Digital Security Meltdown

February 2, 2018

Computers have entrenched themselves in American life. The United States Census Bureau confirmed this assumption in 2015 when it found that 78% of American households own a laptop or desktop computer. Americans also carry around portable computers every day in the form of either a smart phone, tablet, or other handheld wireless devices. Constantly having an internet connection makes accessing and sending information extremely easy, but it also raises digital privacy concerns. Americans can create passwords, encrypt files, and surf the internet with an anonymous browser like Tor, but digital information will never be absolutely secure.
Last year, digital security researchers at Google and various universities discovered two central processing unit bugs that could compromise sensitive data in a massive number of computers. Intel and other manufacturers released the information to the public just this month. The bugs, referred to as “Meltdown” and “Spectre,” affect “virtually every modern computer,” including smartphones, tablets, and personal computers. No operating systems are safe either. Both bugs are present in various Intel processing units and the Spectre bug also affects processors made by AMD and Arm Holdings. Daniel Gruss, one of the researchers that discovered the flaw, called it “probably one of the worst CPU bugs ever found.” A small amount of Intel’s modern processors, including Itanium and Atom versions produced prior to 2013, are Meltdown-free. Unfortunately, Meltdown still affects almost all other Intel processors and Spectre affects most modern processors designed by major manufacturers.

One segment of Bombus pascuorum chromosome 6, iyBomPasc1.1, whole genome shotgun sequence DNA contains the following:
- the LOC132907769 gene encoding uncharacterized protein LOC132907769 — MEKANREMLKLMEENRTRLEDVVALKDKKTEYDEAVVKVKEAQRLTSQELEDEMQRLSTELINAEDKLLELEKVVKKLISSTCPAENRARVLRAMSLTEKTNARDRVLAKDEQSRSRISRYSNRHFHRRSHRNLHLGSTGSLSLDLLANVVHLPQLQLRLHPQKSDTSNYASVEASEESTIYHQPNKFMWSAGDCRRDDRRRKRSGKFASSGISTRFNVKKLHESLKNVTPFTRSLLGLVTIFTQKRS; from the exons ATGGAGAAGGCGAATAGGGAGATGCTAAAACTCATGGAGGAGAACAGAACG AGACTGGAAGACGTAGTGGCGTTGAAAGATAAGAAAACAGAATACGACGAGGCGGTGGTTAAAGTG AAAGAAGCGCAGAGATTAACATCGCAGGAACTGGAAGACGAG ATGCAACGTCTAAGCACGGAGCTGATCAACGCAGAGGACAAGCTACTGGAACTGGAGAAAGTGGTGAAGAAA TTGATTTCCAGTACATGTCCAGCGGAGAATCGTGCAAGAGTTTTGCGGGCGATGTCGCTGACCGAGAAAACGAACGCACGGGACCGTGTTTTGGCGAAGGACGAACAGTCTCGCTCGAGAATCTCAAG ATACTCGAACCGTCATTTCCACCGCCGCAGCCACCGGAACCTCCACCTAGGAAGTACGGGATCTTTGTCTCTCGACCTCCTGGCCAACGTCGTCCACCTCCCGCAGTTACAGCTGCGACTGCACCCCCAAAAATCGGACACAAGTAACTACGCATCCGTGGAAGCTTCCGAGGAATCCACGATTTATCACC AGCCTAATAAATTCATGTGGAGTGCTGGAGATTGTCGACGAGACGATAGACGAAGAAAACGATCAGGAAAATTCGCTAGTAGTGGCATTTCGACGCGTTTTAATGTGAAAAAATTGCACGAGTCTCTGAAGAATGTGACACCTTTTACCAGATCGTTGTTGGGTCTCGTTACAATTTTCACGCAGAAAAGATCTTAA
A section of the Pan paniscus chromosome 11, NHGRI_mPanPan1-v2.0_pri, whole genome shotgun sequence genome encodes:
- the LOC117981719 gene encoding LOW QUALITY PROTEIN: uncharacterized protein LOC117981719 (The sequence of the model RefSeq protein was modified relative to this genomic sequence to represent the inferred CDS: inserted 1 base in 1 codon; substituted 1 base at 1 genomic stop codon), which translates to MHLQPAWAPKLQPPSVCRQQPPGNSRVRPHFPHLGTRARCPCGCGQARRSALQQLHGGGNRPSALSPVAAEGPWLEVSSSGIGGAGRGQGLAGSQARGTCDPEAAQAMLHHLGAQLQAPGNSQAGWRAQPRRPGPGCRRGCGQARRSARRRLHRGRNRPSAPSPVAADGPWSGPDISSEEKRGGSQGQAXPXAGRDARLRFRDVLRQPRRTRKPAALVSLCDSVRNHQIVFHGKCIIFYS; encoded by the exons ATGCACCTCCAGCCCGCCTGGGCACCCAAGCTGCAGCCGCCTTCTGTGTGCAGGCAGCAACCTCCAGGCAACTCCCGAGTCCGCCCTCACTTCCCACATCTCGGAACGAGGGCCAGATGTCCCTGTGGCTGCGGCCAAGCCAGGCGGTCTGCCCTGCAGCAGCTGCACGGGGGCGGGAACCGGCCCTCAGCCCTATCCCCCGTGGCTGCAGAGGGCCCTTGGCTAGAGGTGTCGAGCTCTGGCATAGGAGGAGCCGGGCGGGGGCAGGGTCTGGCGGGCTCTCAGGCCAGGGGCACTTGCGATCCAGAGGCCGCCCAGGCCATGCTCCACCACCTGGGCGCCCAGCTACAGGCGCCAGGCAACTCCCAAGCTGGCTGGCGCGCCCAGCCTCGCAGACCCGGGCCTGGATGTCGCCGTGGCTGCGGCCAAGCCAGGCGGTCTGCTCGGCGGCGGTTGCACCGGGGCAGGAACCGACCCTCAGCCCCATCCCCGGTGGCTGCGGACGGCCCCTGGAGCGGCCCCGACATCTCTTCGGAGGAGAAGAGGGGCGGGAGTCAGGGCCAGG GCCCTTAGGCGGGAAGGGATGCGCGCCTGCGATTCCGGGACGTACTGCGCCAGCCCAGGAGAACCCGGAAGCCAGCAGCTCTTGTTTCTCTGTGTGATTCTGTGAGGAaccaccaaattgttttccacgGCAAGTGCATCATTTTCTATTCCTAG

Meltdown “break[s] through the barrier that prevents applications from accessing arbitrary locations in kernel memory.” A “kernel” is a program that “constitutes the central core of a computer operating system.” Essentially, the kernel program allows an operating system to startup run a variety of operations and programs at one time. Additionally, kernels separate computer memory spaces from one another to stop applications from accidentally interfering with one another and to prevent “malicious software” from modifying existing memory. By breaking the kernel barrier, Meltdown allows malicious software circumvent a fundamental digital security mechanism and modify all of a computer’s programs. Luckily for all American computer owners, Meltdown can be fixed with a patch that strengthens kernel security. However, the fix comes at the steep price of anywhere from 5 to 30% of the Intel processor’s performance.
Spectre works differently than Meltdown does. Put succinctly, Spectre “tricks applications into accidentally disclosing information that would normally be inaccessible.” Meltdown is easier to exploit than Spectre, but since tricking applications is an “established practice in multiple chip architectures,” the latter will be tougher to fix. Even though Microsoft has released an update for Windows aimed at curbing Spectre and Arm Holdings has released a mitigation guide for the bug, there is currently no way to completely eliminate the issue. Completely squashing Spectre would require processing unit manufacturers to totally redesign the architecture of their products. For now, users concerned about Spectre can only download updates, follow mitigation instructions, and hope that those procedures work.
In response to the discovery and publication of these two bugs, consumers have filed class-action lawsuits against Intel in three states: California, Indiana, and Oregon. Chris Cantrell, an attorney at San Diego mass tort firm Doyle APC, “fully expect[s] there to be additional filings” on top of first three. The existing filings base their claims on the “security vulnerability and Intel’s delay in public disclosure from when it was first notified by researchers of the flaws in June.” Bill Doyle, also of Doyle APC and the lead attorney representing the plaintiffs from California, even stated that

“this may be one of the largest security flaws ever facing the American public.”

Media outlets are even speculating that “big cloud service providers,” like Amazon and Microsoft, will seek “some form of compensation” from CPU designers like Intel. Litigation surrounding Meltdown and Spectre is only beginning, but it is clear that there is more legal trouble on the horizon for Intel and other CPU designers.